Free at Last: Rita Ackermann’s “Negative Muscle”

The artist's first solo show in New York in six years opens at Hauser & Wirth.


Following her spectacular collaborative show with Harmony Korine at the Swiss Institute three years ago, Rita Ackermann, the New York artist best known for her carefully realized drawings of pleasure-seeking girls, found herself wanting to take a new direction with her work. “Something less torturous,” she jokes. The result is “Negative Muscle,” a large-scale, more free-form painting that is now the basis of a new exhibit (her first solo effort in New York in six years) at Hauser & Wirth. And while the piece, which is presented by itself in the uptown gallery’s back room, is undeniably captivating, it is her series of six paintings entitled “Fire by Days” that steal the show. A study of oversized blue forms, in which bodies seem to mystically appear and disappear thus blurring the lines of figurative painting and abstraction, they began as a happy accident—a paint spill on her studio floor, which she mopped up with a Hungarian fire safety poster. “I wanted to duplicate the pure power of the accident,” she explains. “And multiply its freedom.”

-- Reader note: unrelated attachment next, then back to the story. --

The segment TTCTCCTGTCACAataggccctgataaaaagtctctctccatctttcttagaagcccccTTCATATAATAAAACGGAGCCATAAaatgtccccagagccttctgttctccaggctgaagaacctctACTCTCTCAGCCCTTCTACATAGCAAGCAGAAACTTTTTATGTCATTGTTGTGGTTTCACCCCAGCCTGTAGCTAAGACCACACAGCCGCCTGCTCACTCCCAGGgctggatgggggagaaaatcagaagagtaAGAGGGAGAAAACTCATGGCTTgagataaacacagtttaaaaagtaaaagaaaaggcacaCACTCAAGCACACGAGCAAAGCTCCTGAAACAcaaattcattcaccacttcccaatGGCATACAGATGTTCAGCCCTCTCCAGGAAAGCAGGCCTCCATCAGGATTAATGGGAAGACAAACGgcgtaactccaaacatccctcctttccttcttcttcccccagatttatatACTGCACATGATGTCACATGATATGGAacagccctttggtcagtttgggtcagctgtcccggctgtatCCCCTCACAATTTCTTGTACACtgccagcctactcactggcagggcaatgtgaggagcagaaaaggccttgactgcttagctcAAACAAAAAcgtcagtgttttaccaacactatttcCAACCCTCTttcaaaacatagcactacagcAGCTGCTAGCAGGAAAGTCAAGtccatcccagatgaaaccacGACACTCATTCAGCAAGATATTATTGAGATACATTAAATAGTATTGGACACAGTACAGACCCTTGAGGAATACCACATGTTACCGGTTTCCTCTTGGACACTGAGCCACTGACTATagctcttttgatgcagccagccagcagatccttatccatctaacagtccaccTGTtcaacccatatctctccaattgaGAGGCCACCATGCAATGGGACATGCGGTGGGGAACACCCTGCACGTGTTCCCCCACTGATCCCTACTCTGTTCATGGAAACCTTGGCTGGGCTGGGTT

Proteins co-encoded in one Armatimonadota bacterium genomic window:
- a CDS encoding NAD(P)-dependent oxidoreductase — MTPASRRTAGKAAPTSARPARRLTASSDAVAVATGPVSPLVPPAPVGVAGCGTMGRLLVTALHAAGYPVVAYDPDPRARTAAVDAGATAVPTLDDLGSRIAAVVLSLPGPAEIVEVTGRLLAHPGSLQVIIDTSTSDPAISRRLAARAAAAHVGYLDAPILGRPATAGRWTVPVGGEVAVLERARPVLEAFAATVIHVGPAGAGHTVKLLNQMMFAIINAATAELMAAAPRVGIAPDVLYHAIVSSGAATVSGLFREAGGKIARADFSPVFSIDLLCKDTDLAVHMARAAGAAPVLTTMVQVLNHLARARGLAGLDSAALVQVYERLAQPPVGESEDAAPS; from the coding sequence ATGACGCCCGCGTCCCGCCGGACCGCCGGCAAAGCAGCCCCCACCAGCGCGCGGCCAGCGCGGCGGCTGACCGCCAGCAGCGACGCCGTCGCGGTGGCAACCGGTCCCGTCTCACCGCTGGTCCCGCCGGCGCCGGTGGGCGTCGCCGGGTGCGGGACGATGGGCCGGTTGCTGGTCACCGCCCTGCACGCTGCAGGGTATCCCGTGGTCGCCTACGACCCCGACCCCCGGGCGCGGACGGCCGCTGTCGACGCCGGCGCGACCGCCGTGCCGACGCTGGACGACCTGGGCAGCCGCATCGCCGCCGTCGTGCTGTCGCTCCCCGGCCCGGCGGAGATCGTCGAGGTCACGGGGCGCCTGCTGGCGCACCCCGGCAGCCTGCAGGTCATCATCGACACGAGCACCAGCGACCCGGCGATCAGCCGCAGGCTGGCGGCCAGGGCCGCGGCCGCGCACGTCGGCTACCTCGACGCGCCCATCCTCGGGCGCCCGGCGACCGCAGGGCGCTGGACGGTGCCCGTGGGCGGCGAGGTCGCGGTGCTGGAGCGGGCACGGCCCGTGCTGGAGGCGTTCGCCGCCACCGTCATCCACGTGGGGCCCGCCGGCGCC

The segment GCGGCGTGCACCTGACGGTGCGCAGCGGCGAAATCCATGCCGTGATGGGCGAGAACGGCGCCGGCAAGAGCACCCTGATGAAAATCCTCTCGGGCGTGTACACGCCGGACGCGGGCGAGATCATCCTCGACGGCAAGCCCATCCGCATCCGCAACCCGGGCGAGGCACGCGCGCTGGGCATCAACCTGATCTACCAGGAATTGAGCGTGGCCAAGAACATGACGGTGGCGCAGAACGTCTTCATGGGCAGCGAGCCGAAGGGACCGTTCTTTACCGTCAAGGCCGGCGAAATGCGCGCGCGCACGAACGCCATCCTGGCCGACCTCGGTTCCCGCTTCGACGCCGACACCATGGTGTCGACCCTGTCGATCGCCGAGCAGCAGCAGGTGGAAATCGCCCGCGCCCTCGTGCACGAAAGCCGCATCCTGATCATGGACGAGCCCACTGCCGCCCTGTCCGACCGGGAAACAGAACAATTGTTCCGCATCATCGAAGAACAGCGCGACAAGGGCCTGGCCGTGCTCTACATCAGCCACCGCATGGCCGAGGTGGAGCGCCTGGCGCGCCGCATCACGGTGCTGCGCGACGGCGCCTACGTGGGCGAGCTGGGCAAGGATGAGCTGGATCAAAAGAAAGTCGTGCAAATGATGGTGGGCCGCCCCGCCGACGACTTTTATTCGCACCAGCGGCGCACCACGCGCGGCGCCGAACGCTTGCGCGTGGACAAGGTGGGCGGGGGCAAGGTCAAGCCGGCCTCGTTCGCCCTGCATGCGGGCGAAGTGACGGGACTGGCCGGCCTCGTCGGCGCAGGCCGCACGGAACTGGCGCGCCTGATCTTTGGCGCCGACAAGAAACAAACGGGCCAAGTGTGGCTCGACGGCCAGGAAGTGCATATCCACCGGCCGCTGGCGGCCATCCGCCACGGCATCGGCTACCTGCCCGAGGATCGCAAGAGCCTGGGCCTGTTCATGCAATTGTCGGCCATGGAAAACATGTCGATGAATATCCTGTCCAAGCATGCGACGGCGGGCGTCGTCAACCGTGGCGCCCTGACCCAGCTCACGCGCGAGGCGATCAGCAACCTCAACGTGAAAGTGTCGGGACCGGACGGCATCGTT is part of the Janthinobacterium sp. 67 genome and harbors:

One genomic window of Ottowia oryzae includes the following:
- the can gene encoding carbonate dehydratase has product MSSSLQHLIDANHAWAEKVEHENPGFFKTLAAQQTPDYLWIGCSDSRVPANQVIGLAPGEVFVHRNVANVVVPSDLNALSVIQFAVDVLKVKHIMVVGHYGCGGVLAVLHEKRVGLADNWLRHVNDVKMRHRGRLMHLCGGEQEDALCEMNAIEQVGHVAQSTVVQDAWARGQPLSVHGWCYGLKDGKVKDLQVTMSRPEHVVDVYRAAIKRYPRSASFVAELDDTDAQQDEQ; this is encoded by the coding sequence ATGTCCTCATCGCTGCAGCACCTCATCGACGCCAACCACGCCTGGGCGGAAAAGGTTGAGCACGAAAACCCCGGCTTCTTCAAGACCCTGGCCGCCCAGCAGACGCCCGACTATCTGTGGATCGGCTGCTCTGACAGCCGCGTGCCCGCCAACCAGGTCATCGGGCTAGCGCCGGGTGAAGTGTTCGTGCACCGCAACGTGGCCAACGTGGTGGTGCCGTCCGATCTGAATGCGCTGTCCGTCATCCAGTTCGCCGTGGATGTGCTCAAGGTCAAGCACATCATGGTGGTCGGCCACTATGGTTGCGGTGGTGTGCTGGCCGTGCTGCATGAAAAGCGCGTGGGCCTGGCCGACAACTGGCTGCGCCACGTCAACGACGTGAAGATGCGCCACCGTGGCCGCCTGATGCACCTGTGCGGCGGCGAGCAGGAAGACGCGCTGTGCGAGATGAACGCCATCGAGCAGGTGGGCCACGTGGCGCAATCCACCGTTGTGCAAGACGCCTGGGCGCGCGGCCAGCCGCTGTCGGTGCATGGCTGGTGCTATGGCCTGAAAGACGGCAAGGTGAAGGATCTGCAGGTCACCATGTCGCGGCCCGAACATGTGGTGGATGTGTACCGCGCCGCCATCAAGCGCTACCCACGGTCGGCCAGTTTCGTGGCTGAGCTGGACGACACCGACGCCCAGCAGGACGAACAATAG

“Negative Muscle” is on view at Hauser & Wirth through April 20.

Images: © Rita Ackermann. Courtesy the artist and Hauser & Wirth. Fire by Days Blues IV: Oil and spray paint on canvas 266.7 x 185.4 cm / 105 x 73 in. Negative Muscle: Oil, enamel, spray paint, molding paste, crayon and tempura on canvas 295.3 x 193 x 4.8 cm / 116 1/4 x 76 x 1 7/8 in